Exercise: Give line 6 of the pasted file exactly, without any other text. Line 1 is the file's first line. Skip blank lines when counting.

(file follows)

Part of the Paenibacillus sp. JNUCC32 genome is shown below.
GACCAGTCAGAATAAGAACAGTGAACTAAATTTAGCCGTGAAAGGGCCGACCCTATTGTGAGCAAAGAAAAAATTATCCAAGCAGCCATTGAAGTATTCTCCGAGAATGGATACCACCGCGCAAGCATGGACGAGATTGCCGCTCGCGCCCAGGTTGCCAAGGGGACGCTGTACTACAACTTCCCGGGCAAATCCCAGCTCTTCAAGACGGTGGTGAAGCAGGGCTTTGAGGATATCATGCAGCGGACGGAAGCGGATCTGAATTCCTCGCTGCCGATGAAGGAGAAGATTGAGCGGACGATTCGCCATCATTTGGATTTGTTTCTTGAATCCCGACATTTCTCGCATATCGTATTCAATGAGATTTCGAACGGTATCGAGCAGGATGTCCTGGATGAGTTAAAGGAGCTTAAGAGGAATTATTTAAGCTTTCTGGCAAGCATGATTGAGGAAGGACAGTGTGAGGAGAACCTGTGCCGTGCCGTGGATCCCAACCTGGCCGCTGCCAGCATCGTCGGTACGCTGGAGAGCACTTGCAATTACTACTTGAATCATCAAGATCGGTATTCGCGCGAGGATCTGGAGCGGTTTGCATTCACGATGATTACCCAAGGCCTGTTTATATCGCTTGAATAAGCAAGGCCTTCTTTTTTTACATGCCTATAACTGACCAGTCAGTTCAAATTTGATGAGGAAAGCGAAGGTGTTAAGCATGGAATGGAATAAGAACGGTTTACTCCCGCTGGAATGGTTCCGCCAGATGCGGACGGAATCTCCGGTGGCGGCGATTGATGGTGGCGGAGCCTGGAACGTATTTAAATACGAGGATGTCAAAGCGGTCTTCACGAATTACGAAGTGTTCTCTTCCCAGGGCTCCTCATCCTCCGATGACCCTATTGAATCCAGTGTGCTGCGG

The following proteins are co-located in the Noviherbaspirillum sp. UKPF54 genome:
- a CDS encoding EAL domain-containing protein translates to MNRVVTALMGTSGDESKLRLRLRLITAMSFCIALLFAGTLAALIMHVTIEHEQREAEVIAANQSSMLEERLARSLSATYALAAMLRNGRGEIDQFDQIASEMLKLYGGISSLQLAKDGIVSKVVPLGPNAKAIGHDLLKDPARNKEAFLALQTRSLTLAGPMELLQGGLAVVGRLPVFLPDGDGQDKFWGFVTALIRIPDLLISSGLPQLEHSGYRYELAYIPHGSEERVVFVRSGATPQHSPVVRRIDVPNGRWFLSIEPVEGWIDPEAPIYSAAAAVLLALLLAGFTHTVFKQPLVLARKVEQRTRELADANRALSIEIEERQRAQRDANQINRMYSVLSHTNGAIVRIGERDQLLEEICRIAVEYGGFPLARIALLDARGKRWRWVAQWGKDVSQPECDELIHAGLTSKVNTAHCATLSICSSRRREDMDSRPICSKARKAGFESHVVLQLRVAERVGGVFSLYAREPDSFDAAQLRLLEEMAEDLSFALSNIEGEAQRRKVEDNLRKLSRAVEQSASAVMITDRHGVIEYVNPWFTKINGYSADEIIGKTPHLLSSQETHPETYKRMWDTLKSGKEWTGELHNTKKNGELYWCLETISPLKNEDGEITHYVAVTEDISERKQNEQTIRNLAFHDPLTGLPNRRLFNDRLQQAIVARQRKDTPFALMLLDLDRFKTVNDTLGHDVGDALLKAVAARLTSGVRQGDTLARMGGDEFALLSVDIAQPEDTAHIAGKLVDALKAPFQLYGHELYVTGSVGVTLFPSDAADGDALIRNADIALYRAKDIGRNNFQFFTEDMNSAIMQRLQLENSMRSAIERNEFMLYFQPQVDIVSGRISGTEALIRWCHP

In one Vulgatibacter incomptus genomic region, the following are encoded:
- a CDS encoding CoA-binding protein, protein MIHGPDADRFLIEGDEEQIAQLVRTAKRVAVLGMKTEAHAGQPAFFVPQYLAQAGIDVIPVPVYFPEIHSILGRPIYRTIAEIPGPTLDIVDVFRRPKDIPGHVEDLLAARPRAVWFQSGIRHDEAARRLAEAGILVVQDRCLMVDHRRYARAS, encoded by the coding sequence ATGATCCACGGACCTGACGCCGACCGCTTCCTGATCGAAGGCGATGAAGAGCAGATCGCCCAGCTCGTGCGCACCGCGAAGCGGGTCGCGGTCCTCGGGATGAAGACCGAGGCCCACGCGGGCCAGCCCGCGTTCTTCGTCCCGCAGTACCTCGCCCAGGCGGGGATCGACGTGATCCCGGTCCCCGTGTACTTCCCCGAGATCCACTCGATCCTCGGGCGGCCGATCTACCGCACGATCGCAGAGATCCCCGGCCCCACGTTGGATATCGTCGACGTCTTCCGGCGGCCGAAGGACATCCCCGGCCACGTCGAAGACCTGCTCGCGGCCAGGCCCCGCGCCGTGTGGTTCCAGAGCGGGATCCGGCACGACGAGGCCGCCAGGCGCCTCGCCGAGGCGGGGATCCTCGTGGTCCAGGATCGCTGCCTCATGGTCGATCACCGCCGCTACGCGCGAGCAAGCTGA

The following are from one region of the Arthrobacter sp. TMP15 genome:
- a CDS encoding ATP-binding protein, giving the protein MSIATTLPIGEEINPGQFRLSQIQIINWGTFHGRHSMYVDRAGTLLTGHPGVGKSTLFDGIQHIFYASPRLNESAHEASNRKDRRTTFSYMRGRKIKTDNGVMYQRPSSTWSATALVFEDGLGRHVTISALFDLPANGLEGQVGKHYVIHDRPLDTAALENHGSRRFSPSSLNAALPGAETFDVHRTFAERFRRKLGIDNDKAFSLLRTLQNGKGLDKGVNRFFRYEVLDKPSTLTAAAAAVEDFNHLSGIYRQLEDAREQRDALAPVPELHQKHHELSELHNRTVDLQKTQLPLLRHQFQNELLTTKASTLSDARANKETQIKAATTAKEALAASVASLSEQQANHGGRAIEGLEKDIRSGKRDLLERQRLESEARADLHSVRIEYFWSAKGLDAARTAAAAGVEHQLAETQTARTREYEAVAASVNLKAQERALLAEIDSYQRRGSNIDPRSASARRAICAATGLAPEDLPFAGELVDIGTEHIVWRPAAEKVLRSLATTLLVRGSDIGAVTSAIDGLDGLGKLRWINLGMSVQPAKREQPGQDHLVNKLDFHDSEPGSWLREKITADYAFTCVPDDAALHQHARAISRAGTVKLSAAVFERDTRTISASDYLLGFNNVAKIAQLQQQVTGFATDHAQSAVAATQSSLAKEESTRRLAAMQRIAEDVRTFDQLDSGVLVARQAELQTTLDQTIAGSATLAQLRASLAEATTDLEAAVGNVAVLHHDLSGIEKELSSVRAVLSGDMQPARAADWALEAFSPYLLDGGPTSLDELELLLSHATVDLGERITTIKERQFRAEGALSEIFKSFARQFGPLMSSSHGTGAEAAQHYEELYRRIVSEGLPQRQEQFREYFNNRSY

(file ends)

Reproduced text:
- a CDS encoding CoA-binding protein, protein MIHGPDADRFLIEGDEEQIAQLVRTAKRVAVLGMKTEAHAGQPAFFVPQYLAQAGIDVIPVPVYFPEIHSILGRPIYRTIAEIPGPTLDIVDVFRRPKDIPGHVEDLLAARPRAVWFQSGIRHDEAARRLAEAGILVVQDRCLMVDHRRYARAS, encoded by the coding sequence ATGATCCACGGACCTGACGCCGACCGCTTCCTGATCGAAGGCGATGAAGAGCAGATCGCCCAGCTCGTGCGCACCGCGAAGCGGGTCGCGGTCCTCGGGATGAAGACCGAGGCCCACGCGGGCCAGCCCGCGTTCTTCGTCCCGCAGTACCTCGCCCAGGCGGGGATCGACGTGATCCCGGTCCCCGTGTACTTCCCCGAGATCCACTCGATCCTCGGGCGGCCGATCTACCGCACGATCGCAGAGATCCCCGGCCCCACGTTGGATATCGTCGACGTCTTCCGGCGGCCGAAGGACATCCCCGGCCACGTCGAAGACCTGCTCGCGGCCAGGCCCCGCGCCGTGTGGTTCCAGAGCGGGATCCGGCACGACGAGGCCGCCAGGCGCCTCGCCGAGGCGGGGATCCTCGTGGTCCAGGATCGCTGCCTCATGGTCGATCACCGCCGCTACGCGCGAGCAAGCTGA